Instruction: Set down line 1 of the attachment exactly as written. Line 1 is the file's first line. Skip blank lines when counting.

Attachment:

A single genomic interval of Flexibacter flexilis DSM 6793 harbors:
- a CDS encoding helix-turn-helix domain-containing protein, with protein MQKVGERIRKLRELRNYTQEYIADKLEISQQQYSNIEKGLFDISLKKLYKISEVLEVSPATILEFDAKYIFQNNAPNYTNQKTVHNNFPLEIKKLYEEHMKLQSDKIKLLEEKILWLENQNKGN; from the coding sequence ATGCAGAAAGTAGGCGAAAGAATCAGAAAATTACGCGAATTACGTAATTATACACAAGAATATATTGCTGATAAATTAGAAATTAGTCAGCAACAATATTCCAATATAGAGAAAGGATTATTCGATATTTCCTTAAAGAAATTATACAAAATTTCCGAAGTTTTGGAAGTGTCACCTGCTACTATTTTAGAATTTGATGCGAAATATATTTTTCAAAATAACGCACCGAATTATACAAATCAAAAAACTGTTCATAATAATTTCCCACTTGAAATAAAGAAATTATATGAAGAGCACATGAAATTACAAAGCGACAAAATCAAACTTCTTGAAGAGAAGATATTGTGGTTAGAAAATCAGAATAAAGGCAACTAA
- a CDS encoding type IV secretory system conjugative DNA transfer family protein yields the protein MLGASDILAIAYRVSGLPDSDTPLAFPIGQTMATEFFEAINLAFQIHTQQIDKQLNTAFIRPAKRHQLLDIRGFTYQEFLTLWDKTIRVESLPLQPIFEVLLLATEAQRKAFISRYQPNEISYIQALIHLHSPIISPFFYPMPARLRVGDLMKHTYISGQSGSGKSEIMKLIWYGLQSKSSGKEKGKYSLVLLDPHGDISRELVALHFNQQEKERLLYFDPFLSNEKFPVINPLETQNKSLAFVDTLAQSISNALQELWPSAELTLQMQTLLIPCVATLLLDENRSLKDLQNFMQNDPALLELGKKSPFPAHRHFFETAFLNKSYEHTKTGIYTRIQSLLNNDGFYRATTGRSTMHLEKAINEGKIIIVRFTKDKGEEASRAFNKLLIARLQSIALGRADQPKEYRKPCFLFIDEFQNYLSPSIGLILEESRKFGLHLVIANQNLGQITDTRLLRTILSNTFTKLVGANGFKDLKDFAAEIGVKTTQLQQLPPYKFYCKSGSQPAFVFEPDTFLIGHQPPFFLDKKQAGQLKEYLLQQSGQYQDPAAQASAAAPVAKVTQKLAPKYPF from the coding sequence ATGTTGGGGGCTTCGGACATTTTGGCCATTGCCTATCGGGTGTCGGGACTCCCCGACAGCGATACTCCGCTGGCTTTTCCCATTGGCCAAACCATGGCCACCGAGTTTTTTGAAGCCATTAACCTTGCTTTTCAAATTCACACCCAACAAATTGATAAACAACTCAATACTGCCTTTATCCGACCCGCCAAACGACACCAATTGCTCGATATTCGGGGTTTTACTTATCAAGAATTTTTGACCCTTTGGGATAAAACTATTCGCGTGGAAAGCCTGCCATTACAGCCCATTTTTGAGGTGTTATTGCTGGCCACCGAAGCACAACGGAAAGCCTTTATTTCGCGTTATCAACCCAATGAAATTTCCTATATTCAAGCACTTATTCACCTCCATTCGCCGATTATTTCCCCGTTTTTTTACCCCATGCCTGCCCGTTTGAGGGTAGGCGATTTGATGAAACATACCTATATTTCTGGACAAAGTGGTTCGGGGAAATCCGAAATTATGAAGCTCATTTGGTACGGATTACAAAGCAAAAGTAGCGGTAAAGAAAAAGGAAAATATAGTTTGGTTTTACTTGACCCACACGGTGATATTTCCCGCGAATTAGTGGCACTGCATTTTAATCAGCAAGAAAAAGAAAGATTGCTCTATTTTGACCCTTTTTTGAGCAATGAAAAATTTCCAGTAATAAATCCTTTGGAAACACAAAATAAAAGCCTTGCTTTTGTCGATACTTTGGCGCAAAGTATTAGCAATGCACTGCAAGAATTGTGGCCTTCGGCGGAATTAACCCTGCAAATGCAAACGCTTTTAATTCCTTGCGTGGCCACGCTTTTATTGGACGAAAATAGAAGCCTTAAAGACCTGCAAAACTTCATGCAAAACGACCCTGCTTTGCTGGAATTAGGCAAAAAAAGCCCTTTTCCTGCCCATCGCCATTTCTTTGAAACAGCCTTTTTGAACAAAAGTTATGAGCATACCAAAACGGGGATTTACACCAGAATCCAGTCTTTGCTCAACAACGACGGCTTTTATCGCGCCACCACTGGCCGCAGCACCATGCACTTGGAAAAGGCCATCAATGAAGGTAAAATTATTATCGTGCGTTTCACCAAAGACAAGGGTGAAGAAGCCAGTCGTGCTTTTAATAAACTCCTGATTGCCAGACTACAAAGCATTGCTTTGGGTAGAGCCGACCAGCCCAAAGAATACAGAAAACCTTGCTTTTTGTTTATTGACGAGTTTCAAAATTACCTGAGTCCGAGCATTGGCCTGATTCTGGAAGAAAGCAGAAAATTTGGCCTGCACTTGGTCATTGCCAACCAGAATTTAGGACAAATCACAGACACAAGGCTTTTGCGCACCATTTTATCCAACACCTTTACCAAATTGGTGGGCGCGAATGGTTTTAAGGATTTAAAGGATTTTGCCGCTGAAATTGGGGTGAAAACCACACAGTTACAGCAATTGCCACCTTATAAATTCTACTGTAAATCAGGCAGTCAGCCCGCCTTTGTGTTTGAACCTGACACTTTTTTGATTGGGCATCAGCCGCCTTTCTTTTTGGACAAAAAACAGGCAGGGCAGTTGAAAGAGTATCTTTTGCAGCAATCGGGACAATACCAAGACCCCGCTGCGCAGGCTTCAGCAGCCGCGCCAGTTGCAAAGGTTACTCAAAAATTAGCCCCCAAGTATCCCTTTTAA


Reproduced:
A single genomic interval of Flexibacter flexilis DSM 6793 harbors: